Does my presentation need an agenda?

Yes. Yes. And yes.
A somewhat vehement start. But we’re vehement advocates with a clear stance. And there are three main reasons for this vehemence.

No orientation, no attention 

That’s how humans are. No matter who they are, or what situation they’re in. They need certainty, orientation and information. What am I getting myself into here? How long will it take? What is it about? Who is the person standing there, why are they allowed to tell me something, and why should I trust them? Is this going to be something I should even be spending time on? And in the back of their mind or deep in their gut, their subconscious is worrying about things such as what happens if they need to go to the bathroom, whether there is something to drink, or whether they will make it to their next meeting. People need to be engaged. Consciously or subconsciously. And only then can they give you their full attention.

No respect, no attention 

Your audience is full of people who are busy. With tasks, projects, perhaps deadlines or urgently needed clarifications. People who are giving you a set amount of time. Right from the outset, they want to feel they’re getting a good return on their investment. Make them feel from the very beginning that you understand, and that you respect them and their time. Convey a good feeling to them that resonates with them right there and then. Your agenda should be laid out in such a way that it uses images, language, terminology or corporate jargon to list the objectives that connect with your audience’s hearts and minds.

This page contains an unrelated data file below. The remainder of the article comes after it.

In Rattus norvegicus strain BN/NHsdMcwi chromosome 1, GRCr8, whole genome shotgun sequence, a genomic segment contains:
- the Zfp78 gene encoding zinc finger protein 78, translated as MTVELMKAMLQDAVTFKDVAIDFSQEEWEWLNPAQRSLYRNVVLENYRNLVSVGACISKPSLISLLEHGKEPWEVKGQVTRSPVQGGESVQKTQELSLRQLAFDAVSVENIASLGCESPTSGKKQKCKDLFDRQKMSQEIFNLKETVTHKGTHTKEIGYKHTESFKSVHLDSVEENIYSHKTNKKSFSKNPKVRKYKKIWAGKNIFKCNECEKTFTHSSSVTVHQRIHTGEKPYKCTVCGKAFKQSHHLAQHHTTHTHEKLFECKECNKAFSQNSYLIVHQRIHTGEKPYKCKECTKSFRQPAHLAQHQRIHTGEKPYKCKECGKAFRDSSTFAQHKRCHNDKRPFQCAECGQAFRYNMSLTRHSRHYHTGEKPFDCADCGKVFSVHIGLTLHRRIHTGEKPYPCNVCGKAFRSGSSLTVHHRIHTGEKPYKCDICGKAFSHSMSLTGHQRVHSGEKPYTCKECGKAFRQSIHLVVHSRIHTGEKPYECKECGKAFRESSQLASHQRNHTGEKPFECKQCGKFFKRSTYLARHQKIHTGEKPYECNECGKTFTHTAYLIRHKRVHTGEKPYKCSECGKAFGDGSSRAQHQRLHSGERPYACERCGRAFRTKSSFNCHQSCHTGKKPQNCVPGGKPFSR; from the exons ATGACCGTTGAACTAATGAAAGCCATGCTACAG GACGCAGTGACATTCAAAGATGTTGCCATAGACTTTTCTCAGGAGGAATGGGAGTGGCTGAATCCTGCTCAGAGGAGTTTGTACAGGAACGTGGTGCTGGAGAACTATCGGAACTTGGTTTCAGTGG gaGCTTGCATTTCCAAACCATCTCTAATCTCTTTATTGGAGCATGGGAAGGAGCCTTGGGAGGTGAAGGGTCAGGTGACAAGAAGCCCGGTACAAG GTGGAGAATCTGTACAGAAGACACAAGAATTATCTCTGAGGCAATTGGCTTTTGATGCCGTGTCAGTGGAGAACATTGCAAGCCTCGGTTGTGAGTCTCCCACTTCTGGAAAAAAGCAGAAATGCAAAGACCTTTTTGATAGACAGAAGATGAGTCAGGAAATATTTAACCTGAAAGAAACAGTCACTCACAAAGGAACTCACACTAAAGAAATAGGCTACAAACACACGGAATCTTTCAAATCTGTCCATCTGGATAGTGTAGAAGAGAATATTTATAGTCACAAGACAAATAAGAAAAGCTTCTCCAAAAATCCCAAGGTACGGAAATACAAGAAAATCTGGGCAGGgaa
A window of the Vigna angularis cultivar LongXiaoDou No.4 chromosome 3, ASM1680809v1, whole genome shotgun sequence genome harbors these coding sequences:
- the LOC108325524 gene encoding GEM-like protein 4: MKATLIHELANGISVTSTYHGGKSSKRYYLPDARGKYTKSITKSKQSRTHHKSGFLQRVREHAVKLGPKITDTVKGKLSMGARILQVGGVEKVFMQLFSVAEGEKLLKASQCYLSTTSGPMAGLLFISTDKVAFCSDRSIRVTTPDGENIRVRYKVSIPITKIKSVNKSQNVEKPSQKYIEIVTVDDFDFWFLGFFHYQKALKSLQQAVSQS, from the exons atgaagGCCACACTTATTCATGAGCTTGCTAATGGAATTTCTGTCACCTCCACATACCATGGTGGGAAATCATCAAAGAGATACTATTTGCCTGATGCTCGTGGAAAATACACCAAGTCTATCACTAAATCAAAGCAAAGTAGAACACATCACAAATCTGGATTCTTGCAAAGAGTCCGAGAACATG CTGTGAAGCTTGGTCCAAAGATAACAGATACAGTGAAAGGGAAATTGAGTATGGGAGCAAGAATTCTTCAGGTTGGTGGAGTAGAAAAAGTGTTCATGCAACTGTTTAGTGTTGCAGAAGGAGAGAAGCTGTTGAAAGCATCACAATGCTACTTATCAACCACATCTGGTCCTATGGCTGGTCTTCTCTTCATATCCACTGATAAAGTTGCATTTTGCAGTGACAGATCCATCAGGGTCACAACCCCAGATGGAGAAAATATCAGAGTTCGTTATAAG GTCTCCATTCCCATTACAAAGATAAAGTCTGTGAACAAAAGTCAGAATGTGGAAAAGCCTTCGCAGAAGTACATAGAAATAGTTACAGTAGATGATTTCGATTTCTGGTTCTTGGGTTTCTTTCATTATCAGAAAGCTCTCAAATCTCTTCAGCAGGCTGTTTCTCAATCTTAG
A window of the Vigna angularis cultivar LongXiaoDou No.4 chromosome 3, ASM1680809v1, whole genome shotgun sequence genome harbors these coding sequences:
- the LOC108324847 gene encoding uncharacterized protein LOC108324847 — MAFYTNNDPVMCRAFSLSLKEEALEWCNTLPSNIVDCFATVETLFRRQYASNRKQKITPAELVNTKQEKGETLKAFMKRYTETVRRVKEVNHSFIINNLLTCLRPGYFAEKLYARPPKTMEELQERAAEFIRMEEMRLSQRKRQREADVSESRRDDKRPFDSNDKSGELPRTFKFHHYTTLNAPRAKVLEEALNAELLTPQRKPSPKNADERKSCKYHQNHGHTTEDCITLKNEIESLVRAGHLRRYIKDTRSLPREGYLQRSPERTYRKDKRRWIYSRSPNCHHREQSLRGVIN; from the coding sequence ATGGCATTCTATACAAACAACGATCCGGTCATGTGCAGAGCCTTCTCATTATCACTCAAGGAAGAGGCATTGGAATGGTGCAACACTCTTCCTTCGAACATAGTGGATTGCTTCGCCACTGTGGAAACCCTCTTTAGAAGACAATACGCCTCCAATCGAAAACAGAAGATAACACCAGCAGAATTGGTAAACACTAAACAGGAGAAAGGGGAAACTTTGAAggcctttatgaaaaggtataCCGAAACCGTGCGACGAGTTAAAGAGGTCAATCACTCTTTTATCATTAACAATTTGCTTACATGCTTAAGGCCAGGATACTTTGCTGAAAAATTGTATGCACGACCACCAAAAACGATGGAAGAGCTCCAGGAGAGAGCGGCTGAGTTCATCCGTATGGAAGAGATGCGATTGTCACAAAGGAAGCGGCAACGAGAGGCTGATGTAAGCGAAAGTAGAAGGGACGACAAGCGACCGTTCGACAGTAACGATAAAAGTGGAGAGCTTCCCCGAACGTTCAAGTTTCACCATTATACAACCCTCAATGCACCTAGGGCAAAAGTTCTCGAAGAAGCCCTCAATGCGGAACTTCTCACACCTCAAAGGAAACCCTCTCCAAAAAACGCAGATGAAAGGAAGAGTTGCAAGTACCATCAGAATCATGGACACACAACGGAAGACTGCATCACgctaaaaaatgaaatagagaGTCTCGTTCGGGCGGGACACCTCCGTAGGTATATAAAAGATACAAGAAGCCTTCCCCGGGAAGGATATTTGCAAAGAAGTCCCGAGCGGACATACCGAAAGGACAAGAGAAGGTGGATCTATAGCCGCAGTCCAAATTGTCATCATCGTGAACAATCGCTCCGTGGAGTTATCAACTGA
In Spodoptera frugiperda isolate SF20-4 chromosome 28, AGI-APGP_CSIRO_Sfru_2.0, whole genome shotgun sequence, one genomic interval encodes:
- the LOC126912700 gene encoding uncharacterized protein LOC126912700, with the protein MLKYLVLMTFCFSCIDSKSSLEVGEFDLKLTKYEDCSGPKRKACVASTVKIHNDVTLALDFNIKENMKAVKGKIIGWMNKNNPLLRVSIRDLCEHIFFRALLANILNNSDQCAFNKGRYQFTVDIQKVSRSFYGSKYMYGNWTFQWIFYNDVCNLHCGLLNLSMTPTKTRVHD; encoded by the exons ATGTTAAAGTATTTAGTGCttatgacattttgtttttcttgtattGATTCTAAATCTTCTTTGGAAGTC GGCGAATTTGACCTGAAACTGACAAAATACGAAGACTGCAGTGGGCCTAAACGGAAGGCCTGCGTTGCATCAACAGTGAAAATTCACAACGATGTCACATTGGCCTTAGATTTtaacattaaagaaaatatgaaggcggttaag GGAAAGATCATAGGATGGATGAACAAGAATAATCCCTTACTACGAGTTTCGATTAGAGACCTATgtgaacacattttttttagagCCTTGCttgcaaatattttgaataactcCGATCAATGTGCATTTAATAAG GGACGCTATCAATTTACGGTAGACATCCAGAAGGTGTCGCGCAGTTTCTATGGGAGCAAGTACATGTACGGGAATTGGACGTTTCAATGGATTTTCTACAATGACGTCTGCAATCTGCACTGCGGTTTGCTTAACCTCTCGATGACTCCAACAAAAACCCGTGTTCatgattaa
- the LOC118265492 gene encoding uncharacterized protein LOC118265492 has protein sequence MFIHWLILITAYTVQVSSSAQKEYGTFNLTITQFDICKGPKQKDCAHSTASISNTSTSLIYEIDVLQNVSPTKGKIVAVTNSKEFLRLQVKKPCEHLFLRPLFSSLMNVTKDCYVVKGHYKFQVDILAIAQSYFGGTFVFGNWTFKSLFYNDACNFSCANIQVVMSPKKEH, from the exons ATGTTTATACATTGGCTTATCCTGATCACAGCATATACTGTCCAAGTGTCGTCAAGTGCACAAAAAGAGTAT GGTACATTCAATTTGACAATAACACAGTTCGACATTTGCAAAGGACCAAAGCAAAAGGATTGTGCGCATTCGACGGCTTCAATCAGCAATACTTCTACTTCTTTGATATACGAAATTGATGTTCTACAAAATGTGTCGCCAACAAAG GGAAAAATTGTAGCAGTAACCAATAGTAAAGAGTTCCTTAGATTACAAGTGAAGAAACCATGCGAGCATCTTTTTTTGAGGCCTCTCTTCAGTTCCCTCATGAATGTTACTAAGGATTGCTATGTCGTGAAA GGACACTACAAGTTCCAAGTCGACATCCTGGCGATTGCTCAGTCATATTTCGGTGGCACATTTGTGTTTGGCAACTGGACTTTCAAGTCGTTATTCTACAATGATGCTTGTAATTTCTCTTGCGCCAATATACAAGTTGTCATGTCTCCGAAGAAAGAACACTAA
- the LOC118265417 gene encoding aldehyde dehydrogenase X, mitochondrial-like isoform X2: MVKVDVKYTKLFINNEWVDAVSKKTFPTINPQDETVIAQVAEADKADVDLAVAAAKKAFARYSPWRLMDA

No excitement, no attention.

The purpose of an agenda also is to establish curiosity and expectation. So we’re not talking about standard headings such as

  1. Introduction
  2. Requirements
  3. Situation analysis
  4. Solution
  5. Budget
  6. Next steps

While an agenda like the one above may be correct, it will create boredom barriers from the very start of your presentation, which are then very difficult to overcome.

Pulling the rabbit out of the hat.

Here are two examples from a sales context to serve as inspiration.

From a customer presentation given by a local software provider:

What’s in store for you today: 15 minutes of exciting insights into efficient management. Everything you need in order to

  • Keep your IT management flowing smoothly
  • Make your IT even more secure
  • Optimize processes
  • Keep budgets under control
  • Inspire staff and citizens

A beauty company’s B2B presentation:

15 minutes that go more than skin-deep…

  • How to inspire your customers with well executed beauty products and services
  • Why trust is so important today when choosing your partner
  • What research and innovation mean for your success
  • How quality makes you credible
  • How to attract and retain customers
  • How the principle of awareness sets you apart

Objective, target group, logical flow and structure are the basis of any agenda. Then you can start thinking about providing orientation, conveying respect, resonating with your audience, and offering exciting prospects. If you do this, very little can actually go wrong.


 

 

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